A recap of 2 weeks of blogging


This is a response to a call from Jane to post today on anything we learned/value/wonder/… from/about/… blogging. Admittedly, this blog is barely a few weeks old, but I have been blogging (on and off) for some time, and especially these last weeks I have been doing a lot of ‘research’ on the subject (solely for the benefit of my own blog, obviously, not because I – imagine – like reading blogs). For what it’s worth: my list of wonderings.

  • I love blogs of strong, self-confident women with children and a good sense of humor.
    It is so predictable I am slowly turning into a cliche myself. I always try the “intellectual” blogs, with views on actuality and politics, with new scientific discoveries and Big Opinions on moral and social issues – I feel I should know about these things. Form an opinion of my own. Truth is, in most cases I couldn’t care less and all I really wanna read is how yoga elicits murderous feelings on a beautiful morning and which weirdo jobs people have practiced over the years. It makes me feel like a voyeur, peeking into other people’s lives. I only comfort myself with the idea that, if they didn’t want me to know, they wouldn’t put it online. The strangest thing is, while blogging is supposedly a men’s world and all, I only encounter women’s blogs. Or maybe those are the only ones capable of keeping my interest. Now there’s an idea.

  • American people are religious.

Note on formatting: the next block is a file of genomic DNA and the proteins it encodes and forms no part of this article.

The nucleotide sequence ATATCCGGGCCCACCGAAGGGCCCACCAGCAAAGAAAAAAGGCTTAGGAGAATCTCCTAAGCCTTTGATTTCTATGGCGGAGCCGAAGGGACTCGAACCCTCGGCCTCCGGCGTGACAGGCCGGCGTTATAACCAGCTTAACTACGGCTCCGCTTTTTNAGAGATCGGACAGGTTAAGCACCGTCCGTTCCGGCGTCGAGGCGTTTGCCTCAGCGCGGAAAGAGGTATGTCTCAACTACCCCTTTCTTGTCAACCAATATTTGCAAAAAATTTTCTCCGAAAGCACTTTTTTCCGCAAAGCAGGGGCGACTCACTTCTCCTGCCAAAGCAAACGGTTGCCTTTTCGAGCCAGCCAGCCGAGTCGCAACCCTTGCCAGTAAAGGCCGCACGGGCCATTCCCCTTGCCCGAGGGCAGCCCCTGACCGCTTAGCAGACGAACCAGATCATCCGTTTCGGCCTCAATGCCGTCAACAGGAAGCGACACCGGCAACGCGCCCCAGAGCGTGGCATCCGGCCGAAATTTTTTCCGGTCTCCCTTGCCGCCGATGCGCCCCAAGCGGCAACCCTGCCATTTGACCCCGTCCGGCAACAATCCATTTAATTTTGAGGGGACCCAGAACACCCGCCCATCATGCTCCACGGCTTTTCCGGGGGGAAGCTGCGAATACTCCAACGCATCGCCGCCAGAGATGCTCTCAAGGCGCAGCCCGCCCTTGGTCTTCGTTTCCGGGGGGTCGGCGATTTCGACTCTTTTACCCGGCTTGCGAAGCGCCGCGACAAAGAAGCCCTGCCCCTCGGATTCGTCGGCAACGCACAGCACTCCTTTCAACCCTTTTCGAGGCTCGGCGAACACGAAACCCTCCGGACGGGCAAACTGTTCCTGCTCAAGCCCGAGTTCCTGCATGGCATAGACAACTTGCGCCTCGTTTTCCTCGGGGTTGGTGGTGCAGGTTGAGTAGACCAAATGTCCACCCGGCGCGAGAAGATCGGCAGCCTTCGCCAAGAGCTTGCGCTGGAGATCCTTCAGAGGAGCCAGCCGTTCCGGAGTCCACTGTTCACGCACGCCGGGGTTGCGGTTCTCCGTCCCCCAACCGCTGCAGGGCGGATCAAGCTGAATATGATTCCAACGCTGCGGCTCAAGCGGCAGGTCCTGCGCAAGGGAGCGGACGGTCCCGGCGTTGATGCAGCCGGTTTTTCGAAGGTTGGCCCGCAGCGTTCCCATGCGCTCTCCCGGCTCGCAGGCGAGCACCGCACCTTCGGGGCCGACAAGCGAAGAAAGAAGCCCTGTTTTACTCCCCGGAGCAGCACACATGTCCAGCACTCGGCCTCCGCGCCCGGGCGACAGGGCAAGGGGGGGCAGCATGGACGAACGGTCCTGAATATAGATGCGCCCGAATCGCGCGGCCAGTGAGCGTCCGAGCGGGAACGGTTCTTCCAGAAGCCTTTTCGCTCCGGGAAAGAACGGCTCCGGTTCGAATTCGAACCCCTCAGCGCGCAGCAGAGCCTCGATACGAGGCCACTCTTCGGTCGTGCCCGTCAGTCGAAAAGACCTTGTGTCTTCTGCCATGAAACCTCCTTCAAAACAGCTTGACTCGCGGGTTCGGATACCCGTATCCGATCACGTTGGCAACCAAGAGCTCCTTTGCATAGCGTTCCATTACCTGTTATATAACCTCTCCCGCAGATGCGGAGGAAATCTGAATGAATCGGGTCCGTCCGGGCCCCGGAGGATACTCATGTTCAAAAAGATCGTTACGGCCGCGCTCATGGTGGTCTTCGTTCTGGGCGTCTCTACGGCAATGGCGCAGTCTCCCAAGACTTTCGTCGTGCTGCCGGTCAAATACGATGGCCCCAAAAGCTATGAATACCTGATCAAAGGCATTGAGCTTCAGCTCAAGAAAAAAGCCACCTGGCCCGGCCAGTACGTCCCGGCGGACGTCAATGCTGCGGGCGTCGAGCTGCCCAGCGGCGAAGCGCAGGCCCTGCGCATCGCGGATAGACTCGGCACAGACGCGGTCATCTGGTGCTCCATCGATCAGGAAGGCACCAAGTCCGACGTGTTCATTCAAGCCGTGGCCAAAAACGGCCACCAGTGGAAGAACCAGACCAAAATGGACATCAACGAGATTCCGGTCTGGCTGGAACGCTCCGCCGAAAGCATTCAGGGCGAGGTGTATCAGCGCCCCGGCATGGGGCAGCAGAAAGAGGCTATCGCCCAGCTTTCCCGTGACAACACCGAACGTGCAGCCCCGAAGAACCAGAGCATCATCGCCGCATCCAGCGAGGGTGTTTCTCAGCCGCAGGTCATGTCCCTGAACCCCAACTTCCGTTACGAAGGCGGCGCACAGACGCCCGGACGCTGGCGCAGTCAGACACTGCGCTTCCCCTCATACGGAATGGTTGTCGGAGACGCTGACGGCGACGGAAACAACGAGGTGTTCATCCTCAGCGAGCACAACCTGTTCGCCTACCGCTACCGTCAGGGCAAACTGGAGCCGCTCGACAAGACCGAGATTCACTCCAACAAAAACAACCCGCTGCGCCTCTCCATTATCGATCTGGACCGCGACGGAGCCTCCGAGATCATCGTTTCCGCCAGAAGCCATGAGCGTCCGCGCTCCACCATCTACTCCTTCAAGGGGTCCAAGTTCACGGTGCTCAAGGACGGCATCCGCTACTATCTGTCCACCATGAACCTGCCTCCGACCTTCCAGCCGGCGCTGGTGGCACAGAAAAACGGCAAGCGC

And not only that, they are very much into the whole empowerment thing. I know this observation seems to have nothing to do with blogging, but it is only through blogging that I come to understand the religiousness of American people. Or rather the omnipresence and naturalness of it. I have never set foot in America (for the record, I’m European), and while I got a faint media-based idea of the average American as a conservative God-bless-America capitalist (fortunately, friends have assured me reality is different), I always had the idea that this whole religion thing was but a cover up. Just an excuse to accomplish a hidden agenda. I think I still don’t grasp the full impact of religion on people’s lives, but it just strikes me – people BELIEVE. Small things: “Today after church …” Huh?! They talk about their church and community, they sign comments with ‘God bless you’. They go to Bible study groups – I think I couldn’t even go to one if I wanted to, solely for the lack of it. They quote the Bible in their posts! And this comes from people who otherwise profile themselves as Democrats (which, as I understand it, is the more ‘progressive’ party?). When I cry out : “my god” (mind the small caps) or “Jesus Christ”, it’s just… something I’ve taken over from television. Not in America. To someone who can count the number of friends and family going to church weekly on one hand (mostly out of habit rather than out of conviction), it is a VERY strange experience. But interesting, too.